This interview first appeared in The Browser, as part of the FiveBooks series. Previous contributors include Paul Krugman, Woody Allen and Ian McEwan. For a daily selection of new article suggestions and FiveBooks interviews, check out The Browser
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Your theme is memory, but not the sort of memory that automatically embeds itself in our minds, like a first kiss.
The original Latin memory treatises talk about a distinction between natural memory and artificial memory. Natural memory is like the basic cable package. It’s our brain’s biological capacity for recall. Artificial memory is what you are able to do with your natural capacity through training, practice and using mnemonic techniques.
You wrote that memorising is a “primal capacity from which too many of us have become estranged.” Please explain.
One of the things that I was surprised by in my research was that although the idea of a disciplined, trained memory feels novel to us today, it was commonplace in ancient history. Once upon a time, people treated their memories with more sanctity. They cultivated their memories. Today we don’t think of furnishing our minds, and few schools emphasise memorisation.
So how did we become estranged from this “primal capacity?”
Our culture changed. Technology allowed us to outsource our memories. I’m referring to technology in the broadest possible sense, encapsulating everything from the alphabet to the Blackberry. These technologies remember for us. Once you had printed books, it was no longer important to keep thoughts in your mind because you could reference them externally. We no longer needed to exercise our memories to the limits of their capacity. To some extent, we’ve forgotten how to remember.
Let’s turn to those artificial repositories of thoughts and facts – books. Starting with The Art of Memory by Frances Yates.
It’s the book that started the whole field of academic research into the art of memory. For anyone interested in the subject, it’s the first thing to read. Yates starts with the ancient Greeks and tells the story of how the art of memory began, then went through a number of transformations. In the Middle Ages it became associated with religious remembering. During the Renaissance it got wrapped up with a whole bunch of Kabbalistic and hermetic ideas that were in the air at the time. Yates’s story ends with the Renaissance, but the story of mnemonics continues and subsequent scholars have brought the story up to date.
Yates writes about a mental device for memory retrieval called a “memory palace”. What is this?
A memory palace is an imagined edifice in your mind’s eye that you use to structure and store information. In the case of Cicero, that information was a speech. In the case of mental athletes, it might be the order of a shuffled deck of cards. The memory palace is a device that was invented, at least according to legend, in the fifth century BC. Simonides, the famous Greek poet, had an old-fashioned epiphany after a traumatic event. Moments after he exited a banquet the roof collapsed, killing all inside and mangling the bodies beyond recognition. According to legend, although it’s almost certainly apocryphal, Simonides used the power of his memory to identify the bodies because he could see in his mind’s eye where each of the guests had sat. What Simonides realised, after the event, was that our visual and spatial memories are powerful. This is the birth story of the “memory palace”. We seem to be innately good at remembering things visually. Figuring out how to remember things is what many of these ancient memory techniques are about. If you can engage the visual part of your brain in remembering, it makes stuff stickier.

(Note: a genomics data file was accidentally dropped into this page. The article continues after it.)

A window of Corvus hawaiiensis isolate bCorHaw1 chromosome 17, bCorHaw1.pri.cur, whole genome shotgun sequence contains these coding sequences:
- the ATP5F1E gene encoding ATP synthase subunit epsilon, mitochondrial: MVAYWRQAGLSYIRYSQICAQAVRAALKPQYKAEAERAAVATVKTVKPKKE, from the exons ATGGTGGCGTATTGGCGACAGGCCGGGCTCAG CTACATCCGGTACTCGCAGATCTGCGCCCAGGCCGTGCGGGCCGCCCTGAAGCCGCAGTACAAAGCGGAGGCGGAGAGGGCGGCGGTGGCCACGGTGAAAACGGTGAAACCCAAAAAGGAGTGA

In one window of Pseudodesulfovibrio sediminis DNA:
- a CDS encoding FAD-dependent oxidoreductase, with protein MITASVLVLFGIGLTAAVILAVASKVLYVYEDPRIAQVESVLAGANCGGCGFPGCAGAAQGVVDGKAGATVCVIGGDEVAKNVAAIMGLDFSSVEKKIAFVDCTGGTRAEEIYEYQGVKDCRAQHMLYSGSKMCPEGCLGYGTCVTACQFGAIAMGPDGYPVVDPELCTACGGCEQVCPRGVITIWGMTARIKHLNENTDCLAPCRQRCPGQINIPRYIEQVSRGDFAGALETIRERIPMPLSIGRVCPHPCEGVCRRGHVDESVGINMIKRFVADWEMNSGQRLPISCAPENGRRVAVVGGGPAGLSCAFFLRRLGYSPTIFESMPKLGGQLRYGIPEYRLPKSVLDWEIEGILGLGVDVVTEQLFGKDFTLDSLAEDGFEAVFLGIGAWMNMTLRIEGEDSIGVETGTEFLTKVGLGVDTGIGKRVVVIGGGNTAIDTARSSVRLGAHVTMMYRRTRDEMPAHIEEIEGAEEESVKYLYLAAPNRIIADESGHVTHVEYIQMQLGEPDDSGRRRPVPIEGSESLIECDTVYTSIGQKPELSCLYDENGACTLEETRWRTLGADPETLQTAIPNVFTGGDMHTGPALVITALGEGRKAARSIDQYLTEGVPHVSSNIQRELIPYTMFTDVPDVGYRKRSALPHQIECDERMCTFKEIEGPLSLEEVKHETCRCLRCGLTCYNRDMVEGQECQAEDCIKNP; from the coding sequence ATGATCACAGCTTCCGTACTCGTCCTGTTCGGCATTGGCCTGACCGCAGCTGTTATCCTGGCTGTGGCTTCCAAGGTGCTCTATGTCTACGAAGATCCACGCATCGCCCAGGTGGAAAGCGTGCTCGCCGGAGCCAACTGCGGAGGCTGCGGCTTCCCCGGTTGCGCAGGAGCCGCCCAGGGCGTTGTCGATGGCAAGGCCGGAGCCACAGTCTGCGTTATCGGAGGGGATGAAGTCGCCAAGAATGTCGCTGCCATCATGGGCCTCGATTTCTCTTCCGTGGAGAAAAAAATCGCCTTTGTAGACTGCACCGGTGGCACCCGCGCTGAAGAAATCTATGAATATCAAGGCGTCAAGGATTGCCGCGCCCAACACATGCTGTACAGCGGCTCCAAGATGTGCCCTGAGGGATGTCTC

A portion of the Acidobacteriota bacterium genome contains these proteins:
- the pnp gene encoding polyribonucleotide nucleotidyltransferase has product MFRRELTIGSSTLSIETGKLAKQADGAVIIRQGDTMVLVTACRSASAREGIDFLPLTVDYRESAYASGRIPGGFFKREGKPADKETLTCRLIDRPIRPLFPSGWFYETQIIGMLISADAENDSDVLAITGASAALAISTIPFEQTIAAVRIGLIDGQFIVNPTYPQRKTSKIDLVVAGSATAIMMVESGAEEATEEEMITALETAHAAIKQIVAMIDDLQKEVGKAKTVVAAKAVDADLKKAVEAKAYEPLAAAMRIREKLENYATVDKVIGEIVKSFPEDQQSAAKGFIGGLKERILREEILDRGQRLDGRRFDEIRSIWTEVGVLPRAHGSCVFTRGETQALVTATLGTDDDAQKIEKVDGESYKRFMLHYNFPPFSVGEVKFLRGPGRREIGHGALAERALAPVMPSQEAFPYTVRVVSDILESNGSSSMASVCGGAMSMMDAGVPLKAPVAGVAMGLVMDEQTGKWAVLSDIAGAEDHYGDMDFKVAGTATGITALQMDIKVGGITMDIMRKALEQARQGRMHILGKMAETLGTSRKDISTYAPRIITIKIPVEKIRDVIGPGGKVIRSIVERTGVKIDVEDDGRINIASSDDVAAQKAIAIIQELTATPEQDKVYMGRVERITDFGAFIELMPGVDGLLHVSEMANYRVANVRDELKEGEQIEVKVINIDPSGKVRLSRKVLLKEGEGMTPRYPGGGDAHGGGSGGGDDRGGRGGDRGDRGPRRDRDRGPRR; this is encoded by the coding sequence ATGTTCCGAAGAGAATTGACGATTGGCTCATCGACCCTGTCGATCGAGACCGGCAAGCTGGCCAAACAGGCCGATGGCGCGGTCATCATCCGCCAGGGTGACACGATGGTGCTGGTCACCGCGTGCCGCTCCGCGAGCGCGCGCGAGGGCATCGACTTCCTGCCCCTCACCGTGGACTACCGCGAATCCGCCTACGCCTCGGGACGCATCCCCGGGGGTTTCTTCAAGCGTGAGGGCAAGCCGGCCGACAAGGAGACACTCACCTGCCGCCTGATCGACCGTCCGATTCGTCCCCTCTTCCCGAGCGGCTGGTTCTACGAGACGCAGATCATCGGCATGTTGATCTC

So how do you construct a memory palace?
The idea is to take a building that you are intimately familiar with and deposit imagery in that building which is so vivid that you can’t forget it. By placing the memories within this edifice you are tying them together and keeping them in order. Mnemonists say their skills are as much about creativity as memory.
Please explain the role of creativity in the art of memory?
Many memory techniques involve creating unforgettable imagery, in your mind’s eye. That’s an act of imagination. Creating really weird imagery really quickly was the most fun part of my training to compete in the US Memory Competition.
Yates writes that the earliest known book with memory tips dates to 90BC. As one of the earliest skills of essence, is mnemonics one of the first sources of self-help literature?
Rhetorica Ad Herennium, the book you’re talking about, is actually a guide for orators. Embedded in this long book about rhetoric is a section on how to remember the stuff you’re going to be talking about. It’s one of the only descriptions of ancient memory techniques that survived into the Middle Ages. There clearly were many others. When Cicero wrote about memory techniques, he basically said that they were so well known that he wouldn’t review them in detail. His assumption was that everybody knew this stuff.
Let’s move on to Medievalist Mary Carruthers’s The Book of Memory.
This is the best study of the role that memory plays in medieval culture. We reserve the term genius for people who are creative, who are innovators, who think in ways that are entirely new. In the middle ages, the term genius was reserved for people with the best memories. That is telling.
How did medieval mnemonics both borrow from and add to ancient systems of memory?
Mnemonic techniques got weirder and weirder and weirder. Once you get to Renaissance thinkers like Giordano Bruno, a leading figure in the story of the development of the art of memory, these mnemonic techniques become incredibly esoteric and almost impenetrable.
Tell us about the illustrations in this book and what we can learn about memory from medieval illuminations.